How to Prepare for Second Semester Greek

Second semester Greek is done different ways in different places. Some places take two semesters to go through a grammar like Mounce’s, other places go through the elements of the language in one semester and jump into Syntax and Exegesis in the second semester. Here at SBTS, we do the latter, but before I address those who have been through all the elements of the language and are ready to move forward, let me address those who may need a basic review of the language. 

A Basic Review of Greek

Ted Hildebrandt of Gordon College has put a whole set of videos online that will take you through the entire language. There are worse things you could do with your time than watch these videos. Seriously, these are a treasure trove! We should all thank Ted Hildebrandt for putting these videos online for free! Whatever basic Greek Grammar you have, you’ll be able to match one of Hildebrandt’s videos with the chapters in the book you have. 

All you need is the discipline to do this every day until you have watched all the videos. Hildebrandt has 28 units online, each with a number of different videos. 

Hildebrandt has also made available mp3 files both for Vocabulary words and for the whole book of 1 John–and this stuff is all free! If you don’t remember your vocabulary, get these onto CD’s or your iPod and listen to them while you’re in the car or on the treadmill, while you mow the lawn or do the dishes. 

In my opinion, Hildebrandt’s site is the best place to go to review first semester or first year Greek. If you’re looking to get your Greek back, look no further. Get after it. Make it an appointment. Put it in your calendar. Don’t be late and don’t play hookey. 

Moving Forward after Review

I really have nothing to say here other than this: get your Greek New Testament out and read it. Every day. Start small, say, with one to four verses. Read. Understand all the vocab and all the parsings (using whatever you need to use–BibleWorks, Kubo or Burer and Miller, and or the Analytical Greek New Testament, or some free software), then read and re-read that one to four verse section until you don’t have to look at the parsing tool or the vocab list to understand the meaning of the words, their grammatical function in this context, and how they work together to communicate meaning. Read the passage again and again until you can put everything together. If this has taken all the time you’ve alloted to yourself for this task for the day, go on to whatever is next. If you have more time, read the next verse.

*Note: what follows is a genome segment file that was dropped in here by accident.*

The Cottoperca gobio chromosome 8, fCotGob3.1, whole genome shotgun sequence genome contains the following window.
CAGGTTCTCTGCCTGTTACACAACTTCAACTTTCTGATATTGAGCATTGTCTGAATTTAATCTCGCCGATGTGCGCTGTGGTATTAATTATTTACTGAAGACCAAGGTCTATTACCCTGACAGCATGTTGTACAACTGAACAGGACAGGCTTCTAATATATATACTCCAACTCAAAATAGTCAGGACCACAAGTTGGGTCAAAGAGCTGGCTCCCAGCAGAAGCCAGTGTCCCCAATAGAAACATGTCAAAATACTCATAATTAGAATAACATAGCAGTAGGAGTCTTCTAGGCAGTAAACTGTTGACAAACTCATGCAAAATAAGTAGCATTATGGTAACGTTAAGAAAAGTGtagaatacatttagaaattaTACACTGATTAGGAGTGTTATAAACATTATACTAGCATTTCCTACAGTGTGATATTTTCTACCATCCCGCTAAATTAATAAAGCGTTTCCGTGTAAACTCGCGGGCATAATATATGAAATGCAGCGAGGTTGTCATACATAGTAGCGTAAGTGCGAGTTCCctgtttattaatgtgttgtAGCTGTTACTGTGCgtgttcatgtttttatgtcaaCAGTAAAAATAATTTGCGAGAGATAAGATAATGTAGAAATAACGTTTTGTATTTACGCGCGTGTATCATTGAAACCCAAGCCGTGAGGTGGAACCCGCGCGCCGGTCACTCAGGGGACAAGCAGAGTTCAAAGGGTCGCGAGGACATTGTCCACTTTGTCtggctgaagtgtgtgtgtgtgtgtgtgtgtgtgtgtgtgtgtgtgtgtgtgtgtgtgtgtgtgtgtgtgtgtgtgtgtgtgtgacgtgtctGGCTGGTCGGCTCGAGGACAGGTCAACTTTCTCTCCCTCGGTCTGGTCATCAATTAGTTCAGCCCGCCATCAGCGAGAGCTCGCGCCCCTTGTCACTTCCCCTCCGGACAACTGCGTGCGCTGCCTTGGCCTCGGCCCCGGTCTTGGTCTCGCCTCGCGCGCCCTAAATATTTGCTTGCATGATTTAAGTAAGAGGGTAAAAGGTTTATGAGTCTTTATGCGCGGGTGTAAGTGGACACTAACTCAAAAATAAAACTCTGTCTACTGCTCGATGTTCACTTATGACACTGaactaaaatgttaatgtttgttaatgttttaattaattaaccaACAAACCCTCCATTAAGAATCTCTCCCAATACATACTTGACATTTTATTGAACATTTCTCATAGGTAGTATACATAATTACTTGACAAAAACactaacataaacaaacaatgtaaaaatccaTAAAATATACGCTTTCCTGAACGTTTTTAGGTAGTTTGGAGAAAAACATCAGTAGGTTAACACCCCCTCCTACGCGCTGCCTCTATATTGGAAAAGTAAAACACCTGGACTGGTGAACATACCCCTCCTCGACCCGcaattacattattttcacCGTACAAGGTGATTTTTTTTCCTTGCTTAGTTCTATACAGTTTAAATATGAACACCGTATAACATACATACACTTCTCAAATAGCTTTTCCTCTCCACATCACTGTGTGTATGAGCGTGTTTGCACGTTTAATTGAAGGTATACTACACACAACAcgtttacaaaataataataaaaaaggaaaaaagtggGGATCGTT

The important thing is that you stay with it. Read every day for 15 to 30 minutes at least. If you have more time, give it more time.

I can remember Dr. John Hannah relating in class one day that he was once at the photo-copier at the same time that S. Lewis Johnson was there. Dr. Hannah said that Dr. Johnson, who was older than Hannah, looked at him and said, “John, if I had everything to do over again I would spend a lot more time reading the Bible.” 

When we come to the end of our days there are many things we will regret. Assuming we don’t ignore the wife and kids to do it (which will be regretted–don’t do that!), we will not regret the time we spent studying to show ourselves approved. 

PS: If you’re in my Greek Syntax and Exegesis class here at SBTS in the spring, I suggest you get the syllabus from ecampus and make the biblical texts we’ll cover in class the texts you’re working through over the break. 

Enjoy! And may the Lord bless the reading and the hearing of his most holy word.

Join the Conversation


  1. Jim,

    Great advice. I am still working with the method you taught us in the second year: a little bit each day with just our GNT and Kubo. If we really get stuck, then turn to BibleWorks. Thanks!

    Miss you guys here in Houston 🙁

  2. I hope your SBTS students gain as much from your class as we did here in Houston. I’m starting the yearly reading plan 1/1/09 you posted on earlier. My wife has been going through Mounce’s book to relearn Greek again so we can read and study together. Thanks again for the valuable teaching–dirk

  3. I read this when you first posted this, Dr. Hamilton. It comes at a great time now as I begin to prepare for my Greek Syntax & Exegesis class next semester with Schreiner. Thanks again!

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